Racquets with lower swingweight?

Discussion in 'Racquets' started by Veens, Jul 5, 2013.

  1. Veens

    Veens Rookie

    Feb 11, 2012
    Hi, i'd like to know how is a lower swingweight racquet different to higher swingweight and where does the lower one help us in? and give examples of racquets. Just a question by a fellow friend. thanks
  2. anubis

    anubis Hall of Fame

    Mar 2, 2012
    Lower swingweight makes it easier to swing, easier to move around on court. It has the potential to tire you out less than a higher swingweight frame. It's also more frequently head light too.

    So to answer your question, it helps in that it makes it easier for you to last longer -- stamina-wise. But on the flip side, you'll have to work harder to get any power out of it. Swingweight is the center of power with a racquet. Mass makes the ball go faster and farther. Without enough mass in the hoop, you have to make up the difference with a faster swingspeed.

    If you search on the TW racquet finder site for all racquets with a swingweight of 301 or less, that is considered to be "low".
  3. LeeD

    LeeD Bionic Poster

    Dec 28, 2008
    East side of San Francisco Bay
    Always difficult to find the BALANCE of low SW to high SW for our individual needs.
    On the surface, you'd think a small person would use a lighter racket, and heavier for bigger people, but too many opposite examples to draw any conclusions besides "personal preference and preference at that point in the player's evolution".
    As a skinny, old, weak person, I've used rackets with SW's from 305 up to 355, and at that time, they were the right racket for me.
  4. TimothyO

    TimothyO Hall of Fame

    Oct 5, 2010
    Part of the answer is that SW is relative and part is that SW can be seen as an absolute.

    SW as Absolute Value:
    No matter your skill level and that of your opponent the laws of physics require a ball to move at a given velocity in order to make it from one baseline to the next. And those laws demand that the frame provide some minimum mass at impace to send the ball back to the ther baseline at a controllable pace and arc ofer the net. You can't play tennis with a cardboard frame. Nor do you need a steel 2x4. This brings us to SW as relative value. As others suggest that minimum SW is somewhere south of 300 to be useful as a tool to smack a ball from one baseline to another.

    SW as Relative Value:
    This is what really matters!

    If your opponents are softly tapping serves and groundstrokes in relatively high arcs over the net and ball is sitting up nice and soft after the bounce you can use a sub-300 SW frame just fine. If you're facing 100mph serves and heavy topspin forehands you'll have a hard time maintaining control under those impacts. Even a high SW pro frame like Djoker's recoils under impact. While watching Djoker v Del Potro today I was struck by how much Djoker's frame recoiled when volleying a DP forehand at net. They showed it in slow motion and the recoil was huge.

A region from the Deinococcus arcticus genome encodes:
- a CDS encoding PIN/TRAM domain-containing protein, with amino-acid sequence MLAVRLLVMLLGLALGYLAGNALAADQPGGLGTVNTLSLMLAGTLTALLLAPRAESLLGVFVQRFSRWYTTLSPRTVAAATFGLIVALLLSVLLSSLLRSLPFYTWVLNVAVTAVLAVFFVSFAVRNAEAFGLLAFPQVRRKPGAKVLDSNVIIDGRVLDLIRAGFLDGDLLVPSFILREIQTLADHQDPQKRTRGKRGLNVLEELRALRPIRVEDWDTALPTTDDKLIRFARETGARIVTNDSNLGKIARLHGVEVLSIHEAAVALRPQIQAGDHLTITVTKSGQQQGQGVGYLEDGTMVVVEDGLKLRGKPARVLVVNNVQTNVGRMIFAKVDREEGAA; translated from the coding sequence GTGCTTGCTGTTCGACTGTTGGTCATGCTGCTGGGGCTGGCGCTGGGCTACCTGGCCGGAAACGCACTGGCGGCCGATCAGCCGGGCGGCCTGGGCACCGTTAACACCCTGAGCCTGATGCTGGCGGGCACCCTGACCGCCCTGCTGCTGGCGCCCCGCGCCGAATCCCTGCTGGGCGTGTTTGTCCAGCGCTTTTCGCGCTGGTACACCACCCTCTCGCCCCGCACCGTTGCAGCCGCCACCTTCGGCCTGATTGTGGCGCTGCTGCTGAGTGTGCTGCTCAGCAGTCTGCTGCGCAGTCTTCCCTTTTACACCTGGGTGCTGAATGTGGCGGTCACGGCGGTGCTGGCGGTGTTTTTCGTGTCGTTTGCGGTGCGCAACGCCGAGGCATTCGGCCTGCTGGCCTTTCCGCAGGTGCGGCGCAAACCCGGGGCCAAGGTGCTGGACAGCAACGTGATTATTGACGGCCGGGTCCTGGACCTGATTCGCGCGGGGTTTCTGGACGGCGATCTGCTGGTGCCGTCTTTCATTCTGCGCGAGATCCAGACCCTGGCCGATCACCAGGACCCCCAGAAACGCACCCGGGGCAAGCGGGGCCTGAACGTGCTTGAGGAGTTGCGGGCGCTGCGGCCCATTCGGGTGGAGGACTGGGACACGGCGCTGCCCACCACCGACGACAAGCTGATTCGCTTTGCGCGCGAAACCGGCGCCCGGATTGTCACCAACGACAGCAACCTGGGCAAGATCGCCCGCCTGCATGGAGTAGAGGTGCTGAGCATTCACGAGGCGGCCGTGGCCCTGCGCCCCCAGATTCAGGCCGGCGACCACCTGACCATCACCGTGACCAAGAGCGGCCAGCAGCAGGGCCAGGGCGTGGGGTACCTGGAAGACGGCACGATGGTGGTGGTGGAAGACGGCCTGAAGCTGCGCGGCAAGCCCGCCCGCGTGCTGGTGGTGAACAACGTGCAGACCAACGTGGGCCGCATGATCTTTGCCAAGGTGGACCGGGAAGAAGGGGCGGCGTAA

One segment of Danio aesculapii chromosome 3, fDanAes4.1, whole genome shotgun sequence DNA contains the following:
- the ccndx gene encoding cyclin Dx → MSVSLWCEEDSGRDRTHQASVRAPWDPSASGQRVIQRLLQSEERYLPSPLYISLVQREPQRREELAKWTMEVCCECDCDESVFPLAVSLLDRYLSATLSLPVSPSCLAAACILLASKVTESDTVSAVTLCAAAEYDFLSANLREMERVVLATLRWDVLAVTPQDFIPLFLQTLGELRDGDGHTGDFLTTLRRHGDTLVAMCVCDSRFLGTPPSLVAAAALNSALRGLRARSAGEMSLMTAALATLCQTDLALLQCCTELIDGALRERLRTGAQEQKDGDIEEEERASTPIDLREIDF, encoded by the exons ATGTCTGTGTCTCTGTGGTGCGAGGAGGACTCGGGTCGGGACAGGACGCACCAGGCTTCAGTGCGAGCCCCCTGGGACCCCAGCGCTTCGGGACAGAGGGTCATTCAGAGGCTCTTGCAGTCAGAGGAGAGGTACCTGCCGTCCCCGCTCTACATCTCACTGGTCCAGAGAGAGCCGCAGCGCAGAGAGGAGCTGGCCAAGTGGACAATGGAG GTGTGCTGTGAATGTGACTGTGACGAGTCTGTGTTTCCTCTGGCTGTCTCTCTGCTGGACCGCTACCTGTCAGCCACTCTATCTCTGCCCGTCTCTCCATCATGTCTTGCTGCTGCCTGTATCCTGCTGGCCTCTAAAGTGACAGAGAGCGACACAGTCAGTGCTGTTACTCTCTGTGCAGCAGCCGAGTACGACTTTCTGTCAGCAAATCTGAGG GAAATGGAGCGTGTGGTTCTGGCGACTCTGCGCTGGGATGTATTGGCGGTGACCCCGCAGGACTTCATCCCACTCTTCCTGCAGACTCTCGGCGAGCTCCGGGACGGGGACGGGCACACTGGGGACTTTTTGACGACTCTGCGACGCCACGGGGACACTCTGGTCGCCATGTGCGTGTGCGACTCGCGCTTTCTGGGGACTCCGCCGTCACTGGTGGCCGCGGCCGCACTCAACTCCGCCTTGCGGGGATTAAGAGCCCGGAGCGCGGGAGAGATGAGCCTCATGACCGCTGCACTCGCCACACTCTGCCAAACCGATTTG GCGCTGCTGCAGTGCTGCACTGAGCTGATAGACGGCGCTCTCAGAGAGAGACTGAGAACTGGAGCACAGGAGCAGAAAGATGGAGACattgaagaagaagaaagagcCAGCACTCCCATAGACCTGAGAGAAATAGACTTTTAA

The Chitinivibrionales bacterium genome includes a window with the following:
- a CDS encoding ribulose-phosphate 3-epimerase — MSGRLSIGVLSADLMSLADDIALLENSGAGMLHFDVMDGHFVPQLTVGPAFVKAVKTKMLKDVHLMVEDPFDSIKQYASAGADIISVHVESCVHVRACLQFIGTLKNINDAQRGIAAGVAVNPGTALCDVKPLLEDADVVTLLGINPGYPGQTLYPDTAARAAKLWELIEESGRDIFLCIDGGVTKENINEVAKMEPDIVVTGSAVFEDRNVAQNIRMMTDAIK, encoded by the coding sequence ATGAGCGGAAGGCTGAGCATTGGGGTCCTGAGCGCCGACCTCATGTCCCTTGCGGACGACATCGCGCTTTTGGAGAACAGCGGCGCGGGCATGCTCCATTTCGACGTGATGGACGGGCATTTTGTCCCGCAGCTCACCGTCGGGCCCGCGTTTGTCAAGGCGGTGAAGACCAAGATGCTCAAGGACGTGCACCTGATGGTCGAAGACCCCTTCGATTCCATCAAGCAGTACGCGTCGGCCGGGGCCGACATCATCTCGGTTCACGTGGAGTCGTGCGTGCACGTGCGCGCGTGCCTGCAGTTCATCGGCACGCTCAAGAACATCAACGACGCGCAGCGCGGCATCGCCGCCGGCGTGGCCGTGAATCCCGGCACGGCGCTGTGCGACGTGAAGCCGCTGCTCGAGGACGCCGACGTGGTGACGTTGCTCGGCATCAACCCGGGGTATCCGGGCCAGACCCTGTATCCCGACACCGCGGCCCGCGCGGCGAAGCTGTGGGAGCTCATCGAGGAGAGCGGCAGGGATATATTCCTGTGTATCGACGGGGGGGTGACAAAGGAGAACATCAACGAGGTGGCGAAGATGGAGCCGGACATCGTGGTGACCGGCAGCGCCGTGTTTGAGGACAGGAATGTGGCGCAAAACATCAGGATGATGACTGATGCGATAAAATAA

A few pros use SW below 330 but it seems that the vast majority START around 330 and go to the mid and upper 300s (eg Nadal is around 350).

    Now, that being said, I've noticed that even if playing dink tennis for giggles with some lower level friends a SW of 300 and below loses some accuracy even against dink shots. It's just not as pleasant for me. I start feeling comfortable around 320 and a little above. As I approach 330 I'm just not good enough to handle the extra power under extreme pressure. My ideal is 320 to 325 or so. Which means I'm especially challenged when blocking back huge serves from friends who played in HS/college and are 6' 5"! I just block back and hope, but there are pros who use such "low" SW frames and win (Schiavone is down around there iirc).

    And others have suggetsed that for arm health you want the heaviest frame with the highest SW you can wield to absorb the blows. My wife switched to a heavier frame as she moved up the mixed doubles ranks and faced harder male serves. Then she added lead tape to the head and a much heavier grip!

    In addition to SW you should consider static weight. SW is NOT true measure of how hard it is to swing a frame. You can have two frames with the same SW and different static weights but the heavier frame will be harder to swing. The best way to think of SW is that it represents frame power while static weight is a bigger factor in RHS. If your power/SW is to high relative to your static weight/RHS speed you can't generate enough topspin to control the ball. Even "flat" hitters use some spin to keep the ball in the court if they're hitting with significant pace.

    So in picking a frame based on SW you need to ask yourself:

    - what's my level? Will I face dink shots, 100mph serves, or something in between?

    - what can my body and technique tolerate? You'd be surprised at what our bodies can and can't tolerate. My 11 year old plays with SW 318 and static weight 332g and hits relatively flat but hard. I'm just a few points higher. But my 13 year old plays with SW 322 and static weight around 320g and he hits full western with tremendous topsin that challenges adults. As I get above 340g my RHS suffers and my shoulder tells me to stop. So I stick to SW 320-325 and a static weight around 334-337.
  5. SteveI

    SteveI Legend

    Feb 19, 2004
    Tim O,

    Wonderful explanation.. nailed it.

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